Celia can be easily seen as an exceptional progressing character who has learned the value of her spiritual reality. She has succeeded in surpassing the ordinary and reaching a higher state of sublimation and salvation.
At the beginning of the play Celia was seen as a woman happy to be involved in adulterous relationship with Edward. She engaged in social conversations and seemed dynamic enough to talk to everyone and to argue with Edward. Celia was appalled at Edward thinking that she had 'taken' Peter. She was also spontaneous and honest to remark on the unidentified guest being the devil. Her private affair gave her the personality she needed; she wanted love and attention and Edward wanted sexual fulfillment, so they existed for each other's interest. Thus, she is obviously a happy, lively socialite. This seems an account of the character of Celia in the early phase of her life.
The second and most critical phase in her life is concerned with Edward's abandonment of her, learning that Lavinia has left Edward she immediately assumes that he will marry her, she doesn't have moral hesitations and doesn't seem to care what society might think of her. However, as it turned out Edward can't return her affections, and she was forced into a state of solitude; she became aware of the abyss she has been thrown into. Then suddenly she sees light and realizes that in Edward she was seeking something that was substantial to her and she must go on looking. In act one, she was explaining to Edward what she was feeling towards him and how she looked at him differently then. She was telling him of the thing she 'aspired to' that she thought was him. She said, "It must happen somewhere - but what and where is it?"
More revelations help sharpen Celia's recognition of her situation and the dilemma, which eventually wakes her to a condition where she has to make a choice. The conversation with Reilly discloses something of her background. We find out that her greatest affliction as she finds out to, is that of being alone and seeing no explanation as to why she shouldn't be. She views loneliness as an inexorable human condition. She is also seen to be concerned with 'a sense of sin' that she can't seem to define. Celia confesses to Reilly that she suffers from something 'stranger' than loneliness. She defines it as being abnormal to her and seems as if confused and searching for an answer. This conception of sin seems to be against her moral upbringing. Her understanding of sin revolves around the implication that sin is more than just doing wrong onto others. But her eventual decision to devote her life to God designates her notion of sin being detached from God. Celia feels driven by this sense of sin and the need to 'atone'. She has the-aspiration to be alleviated from this sense of loss after finding out that she hasn't achieved what she has been looking for in Edward.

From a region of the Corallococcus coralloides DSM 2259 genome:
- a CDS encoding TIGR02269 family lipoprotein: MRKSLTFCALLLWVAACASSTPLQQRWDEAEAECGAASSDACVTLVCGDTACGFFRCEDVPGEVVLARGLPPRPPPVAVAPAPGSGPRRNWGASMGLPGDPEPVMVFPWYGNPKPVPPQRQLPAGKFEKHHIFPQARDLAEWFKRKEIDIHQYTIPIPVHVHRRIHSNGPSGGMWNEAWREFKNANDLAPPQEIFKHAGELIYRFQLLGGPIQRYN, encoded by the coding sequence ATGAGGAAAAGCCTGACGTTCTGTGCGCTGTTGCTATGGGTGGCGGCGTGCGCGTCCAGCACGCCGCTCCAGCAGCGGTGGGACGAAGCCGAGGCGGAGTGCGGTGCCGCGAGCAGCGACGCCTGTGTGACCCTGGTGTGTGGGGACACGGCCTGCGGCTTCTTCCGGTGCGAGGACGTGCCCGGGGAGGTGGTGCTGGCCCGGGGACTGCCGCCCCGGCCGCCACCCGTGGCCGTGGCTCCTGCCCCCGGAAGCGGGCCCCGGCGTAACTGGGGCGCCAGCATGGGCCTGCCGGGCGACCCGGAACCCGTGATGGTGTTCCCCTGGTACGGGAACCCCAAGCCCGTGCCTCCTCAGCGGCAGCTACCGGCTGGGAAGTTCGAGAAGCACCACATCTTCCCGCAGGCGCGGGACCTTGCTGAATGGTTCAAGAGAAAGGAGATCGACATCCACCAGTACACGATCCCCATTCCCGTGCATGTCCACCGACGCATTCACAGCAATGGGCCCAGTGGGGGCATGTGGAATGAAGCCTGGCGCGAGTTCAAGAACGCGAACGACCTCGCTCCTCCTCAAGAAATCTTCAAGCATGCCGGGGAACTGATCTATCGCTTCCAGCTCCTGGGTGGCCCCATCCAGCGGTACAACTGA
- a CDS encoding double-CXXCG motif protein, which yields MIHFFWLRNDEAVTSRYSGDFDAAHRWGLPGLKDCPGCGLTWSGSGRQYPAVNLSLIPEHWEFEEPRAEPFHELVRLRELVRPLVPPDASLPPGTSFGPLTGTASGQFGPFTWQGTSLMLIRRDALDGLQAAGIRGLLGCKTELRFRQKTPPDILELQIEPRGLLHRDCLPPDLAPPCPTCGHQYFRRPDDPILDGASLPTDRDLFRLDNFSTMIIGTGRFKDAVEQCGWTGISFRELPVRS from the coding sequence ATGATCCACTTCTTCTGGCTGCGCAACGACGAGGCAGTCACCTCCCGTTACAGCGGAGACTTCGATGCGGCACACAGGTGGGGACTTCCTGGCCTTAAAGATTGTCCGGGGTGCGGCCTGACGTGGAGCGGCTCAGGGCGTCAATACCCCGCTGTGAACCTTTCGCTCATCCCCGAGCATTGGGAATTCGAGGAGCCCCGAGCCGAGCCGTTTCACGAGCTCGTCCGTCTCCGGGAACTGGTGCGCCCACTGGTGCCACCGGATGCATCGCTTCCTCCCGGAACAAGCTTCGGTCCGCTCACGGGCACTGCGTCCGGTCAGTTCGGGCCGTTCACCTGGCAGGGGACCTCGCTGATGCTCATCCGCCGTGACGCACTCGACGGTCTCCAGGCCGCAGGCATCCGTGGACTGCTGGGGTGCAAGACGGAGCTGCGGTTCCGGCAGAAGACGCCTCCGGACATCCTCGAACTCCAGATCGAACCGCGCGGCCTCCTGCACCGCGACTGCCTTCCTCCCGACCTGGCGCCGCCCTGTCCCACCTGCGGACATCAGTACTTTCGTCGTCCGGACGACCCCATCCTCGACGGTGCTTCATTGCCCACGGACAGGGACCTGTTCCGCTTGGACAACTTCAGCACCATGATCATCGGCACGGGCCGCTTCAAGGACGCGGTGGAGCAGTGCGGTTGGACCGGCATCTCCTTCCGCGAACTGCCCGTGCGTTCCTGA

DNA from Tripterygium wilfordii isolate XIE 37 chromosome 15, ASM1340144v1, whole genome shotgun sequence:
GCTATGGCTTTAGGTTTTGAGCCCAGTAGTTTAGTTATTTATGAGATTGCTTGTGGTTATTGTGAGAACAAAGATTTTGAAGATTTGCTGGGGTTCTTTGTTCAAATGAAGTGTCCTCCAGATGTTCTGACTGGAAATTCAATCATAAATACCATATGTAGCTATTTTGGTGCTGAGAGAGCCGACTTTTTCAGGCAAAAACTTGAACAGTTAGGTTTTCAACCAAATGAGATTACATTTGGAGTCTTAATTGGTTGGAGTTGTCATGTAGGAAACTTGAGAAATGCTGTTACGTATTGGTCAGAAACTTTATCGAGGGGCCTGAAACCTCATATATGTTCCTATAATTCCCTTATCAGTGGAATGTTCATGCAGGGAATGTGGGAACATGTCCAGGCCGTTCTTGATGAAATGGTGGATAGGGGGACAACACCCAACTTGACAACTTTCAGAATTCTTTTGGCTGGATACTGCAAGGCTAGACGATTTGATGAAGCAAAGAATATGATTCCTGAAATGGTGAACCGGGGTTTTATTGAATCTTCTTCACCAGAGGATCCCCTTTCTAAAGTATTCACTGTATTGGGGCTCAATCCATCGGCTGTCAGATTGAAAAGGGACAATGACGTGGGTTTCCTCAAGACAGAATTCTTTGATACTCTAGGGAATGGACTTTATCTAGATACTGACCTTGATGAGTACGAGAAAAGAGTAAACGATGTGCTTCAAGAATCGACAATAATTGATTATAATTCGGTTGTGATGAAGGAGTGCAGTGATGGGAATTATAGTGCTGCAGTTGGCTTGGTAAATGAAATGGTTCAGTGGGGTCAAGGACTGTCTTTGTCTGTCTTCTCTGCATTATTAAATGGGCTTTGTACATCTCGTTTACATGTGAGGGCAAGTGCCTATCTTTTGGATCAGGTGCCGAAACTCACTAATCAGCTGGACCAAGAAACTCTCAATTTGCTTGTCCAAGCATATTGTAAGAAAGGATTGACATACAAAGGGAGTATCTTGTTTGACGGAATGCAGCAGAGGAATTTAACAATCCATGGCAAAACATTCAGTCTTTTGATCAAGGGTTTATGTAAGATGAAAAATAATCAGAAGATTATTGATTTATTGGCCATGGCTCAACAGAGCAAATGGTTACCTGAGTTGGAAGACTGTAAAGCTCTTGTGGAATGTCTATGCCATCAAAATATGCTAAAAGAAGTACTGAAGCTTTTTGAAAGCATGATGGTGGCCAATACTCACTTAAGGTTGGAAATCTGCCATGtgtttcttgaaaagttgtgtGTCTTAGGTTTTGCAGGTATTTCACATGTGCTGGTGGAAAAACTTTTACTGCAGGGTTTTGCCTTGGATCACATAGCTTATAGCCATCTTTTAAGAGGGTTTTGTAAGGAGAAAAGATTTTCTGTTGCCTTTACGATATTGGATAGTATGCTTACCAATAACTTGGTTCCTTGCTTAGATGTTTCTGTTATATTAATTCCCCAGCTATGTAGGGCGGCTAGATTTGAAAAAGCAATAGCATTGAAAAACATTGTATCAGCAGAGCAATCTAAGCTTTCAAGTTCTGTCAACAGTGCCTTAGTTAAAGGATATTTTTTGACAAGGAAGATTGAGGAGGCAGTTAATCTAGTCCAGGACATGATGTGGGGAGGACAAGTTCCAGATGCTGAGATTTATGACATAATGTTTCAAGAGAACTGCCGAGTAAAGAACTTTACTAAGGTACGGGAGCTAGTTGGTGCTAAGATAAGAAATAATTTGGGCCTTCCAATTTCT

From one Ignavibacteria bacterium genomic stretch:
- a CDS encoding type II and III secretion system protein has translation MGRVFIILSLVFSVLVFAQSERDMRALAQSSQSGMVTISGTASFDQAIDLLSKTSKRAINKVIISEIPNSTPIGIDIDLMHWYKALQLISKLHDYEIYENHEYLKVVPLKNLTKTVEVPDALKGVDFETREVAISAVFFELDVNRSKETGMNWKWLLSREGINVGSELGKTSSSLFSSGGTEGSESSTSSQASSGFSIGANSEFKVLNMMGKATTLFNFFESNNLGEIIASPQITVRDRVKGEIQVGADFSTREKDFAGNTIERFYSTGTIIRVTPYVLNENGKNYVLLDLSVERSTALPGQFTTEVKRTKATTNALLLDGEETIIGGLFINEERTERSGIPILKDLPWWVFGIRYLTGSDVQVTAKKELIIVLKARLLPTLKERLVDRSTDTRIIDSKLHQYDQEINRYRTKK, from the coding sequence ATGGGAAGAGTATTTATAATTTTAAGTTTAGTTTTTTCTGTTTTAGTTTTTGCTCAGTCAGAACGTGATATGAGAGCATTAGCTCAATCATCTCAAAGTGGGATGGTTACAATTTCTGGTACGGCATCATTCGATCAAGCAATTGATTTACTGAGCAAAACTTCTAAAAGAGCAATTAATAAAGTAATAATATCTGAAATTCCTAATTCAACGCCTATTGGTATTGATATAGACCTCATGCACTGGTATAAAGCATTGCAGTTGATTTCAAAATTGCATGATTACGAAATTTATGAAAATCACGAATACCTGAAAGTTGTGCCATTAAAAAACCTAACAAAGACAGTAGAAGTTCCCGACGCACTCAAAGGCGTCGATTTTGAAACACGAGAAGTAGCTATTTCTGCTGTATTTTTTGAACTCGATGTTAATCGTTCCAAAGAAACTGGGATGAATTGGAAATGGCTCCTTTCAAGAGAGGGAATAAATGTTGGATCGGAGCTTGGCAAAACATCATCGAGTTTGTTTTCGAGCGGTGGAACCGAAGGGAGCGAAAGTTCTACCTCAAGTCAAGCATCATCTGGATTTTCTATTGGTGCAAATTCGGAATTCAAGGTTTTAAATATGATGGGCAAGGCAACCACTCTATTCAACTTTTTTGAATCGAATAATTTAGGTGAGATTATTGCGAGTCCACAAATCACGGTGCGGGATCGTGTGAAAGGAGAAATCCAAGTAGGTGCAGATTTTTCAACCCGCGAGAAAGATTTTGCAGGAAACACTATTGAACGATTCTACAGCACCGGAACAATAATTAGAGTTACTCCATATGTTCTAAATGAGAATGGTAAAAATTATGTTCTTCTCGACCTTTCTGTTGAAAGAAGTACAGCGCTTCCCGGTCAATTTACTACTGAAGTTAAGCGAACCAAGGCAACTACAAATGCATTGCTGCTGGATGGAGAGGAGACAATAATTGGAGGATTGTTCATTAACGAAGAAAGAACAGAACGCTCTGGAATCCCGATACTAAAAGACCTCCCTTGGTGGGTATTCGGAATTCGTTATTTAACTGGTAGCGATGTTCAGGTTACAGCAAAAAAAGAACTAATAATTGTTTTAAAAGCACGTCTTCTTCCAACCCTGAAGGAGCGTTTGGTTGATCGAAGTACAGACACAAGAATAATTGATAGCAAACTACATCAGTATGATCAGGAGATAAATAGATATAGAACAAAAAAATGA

Reilly points out that the cure is in her decision and so he proposes two ways towards her deliverance-this concludes Celia's development as a character. The first is to teach her to take on the human condition and this will allow her to live with her memory of the past and still maintain a daily routine. The other is a more courageous path and it involves an ongoing struggle with the self. It is a demanding quest for self-realization and for achieving peace within oneself. Celia chooses to take the role of savior, of discovering oneself and of serving humanity, which shows her determination to be in touch with her soul and her courage to give up physical indulgences. Celia is happy and sure that she herself took the decision, which gives significance to this choice. She says to Reilly before leaving, "But I know it is I who made the decision."
Celia's spiritually rooted choice is the way of the saints; she is expressing repentance for sin and demanding her penance. She shows valor to accept her sinning present and optimism to want to 'atone'. She has transcended the mediocre and reached out of herself. She has chosen to yield her individual will to the collective will of humanity. Celia has risen above her situation and her past reality and has chosen a path of self-awareness and of union with God.
Celia, indeed, has distinguished herself from the rest of the play's characters by outstanding characteristics of knowing one's needs and working for a self-satisfying future. She achieved self-knowledge and had her future clear in front of her. She conquered her present situation and dilemma and chose how to lead her life. She progressed in a state of mediocrity to a state of sublimation. Celia has proven to be a developing character through out the play whom T.S. Eliot had given the opportunity to exalt.